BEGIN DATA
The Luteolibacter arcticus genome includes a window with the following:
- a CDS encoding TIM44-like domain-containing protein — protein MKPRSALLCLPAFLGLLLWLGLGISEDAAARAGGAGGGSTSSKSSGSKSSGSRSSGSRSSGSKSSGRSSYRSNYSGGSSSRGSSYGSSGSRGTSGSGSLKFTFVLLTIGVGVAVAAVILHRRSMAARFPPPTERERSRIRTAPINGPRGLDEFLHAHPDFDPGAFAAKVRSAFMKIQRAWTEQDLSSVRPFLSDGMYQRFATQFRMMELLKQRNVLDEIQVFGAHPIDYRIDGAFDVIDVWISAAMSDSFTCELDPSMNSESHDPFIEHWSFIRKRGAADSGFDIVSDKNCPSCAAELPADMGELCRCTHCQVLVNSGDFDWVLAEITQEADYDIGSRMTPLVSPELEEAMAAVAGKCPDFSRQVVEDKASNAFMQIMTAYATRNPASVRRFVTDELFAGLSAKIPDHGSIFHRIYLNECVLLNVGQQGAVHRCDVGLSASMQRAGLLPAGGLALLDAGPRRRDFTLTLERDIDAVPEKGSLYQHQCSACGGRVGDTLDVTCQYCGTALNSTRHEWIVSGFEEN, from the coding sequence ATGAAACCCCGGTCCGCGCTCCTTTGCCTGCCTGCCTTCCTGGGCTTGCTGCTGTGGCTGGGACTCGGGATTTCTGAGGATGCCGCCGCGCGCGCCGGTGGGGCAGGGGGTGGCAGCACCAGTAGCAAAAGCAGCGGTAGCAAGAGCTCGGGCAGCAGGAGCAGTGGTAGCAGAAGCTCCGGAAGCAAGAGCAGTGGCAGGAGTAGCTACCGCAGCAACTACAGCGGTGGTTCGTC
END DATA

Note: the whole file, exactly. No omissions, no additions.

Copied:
The Luteolibacter arcticus genome includes a window with the following:
- a CDS encoding TIM44-like domain-containing protein — protein MKPRSALLCLPAFLGLLLWLGLGISEDAAARAGGAGGGSTSSKSSGSKSSGSRSSGSRSSGSKSSGRSSYRSNYSGGSSSRGSSYGSSGSRGTSGSGSLKFTFVLLTIGVGVAVAAVILHRRSMAARFPPPTERERSRIRTAPINGPRGLDEFLHAHPDFDPGAFAAKVRSAFMKIQRAWTEQDLSSVRPFLSDGMYQRFATQFRMMELLKQRNVLDEIQVFGAHPIDYRIDGAFDVIDVWISAAMSDSFTCELDPSMNSESHDPFIEHWSFIRKRGAADSGFDIVSDKNCPSCAAELPADMGELCRCTHCQVLVNSGDFDWVLAEITQEADYDIGSRMTPLVSPELEEAMAAVAGKCPDFSRQVVEDKASNAFMQIMTAYATRNPASVRRFVTDELFAGLSAKIPDHGSIFHRIYLNECVLLNVGQQGAVHRCDVGLSASMQRAGLLPAGGLALLDAGPRRRDFTLTLERDIDAVPEKGSLYQHQCSACGGRVGDTLDVTCQYCGTALNSTRHEWIVSGFEEN, from the coding sequence ATGAAACCCCGGTCCGCGCTCCTTTGCCTGCCTGCCTTCCTGGGCTTGCTGCTGTGGCTGGGACTCGGGATTTCTGAGGATGCCGCCGCGCGCGCCGGTGGGGCAGGGGGTGGCAGCACCAGTAGCAAAAGCAGCGGTAGCAAGAGCTCGGGCAGCAGGAGCAGTGGTAGCAGAAGCTCCGGAAGCAAGAGCAGTGGCAGGAGTAGCTACCGCAGCAACTACAGCGGTGGTTCGTC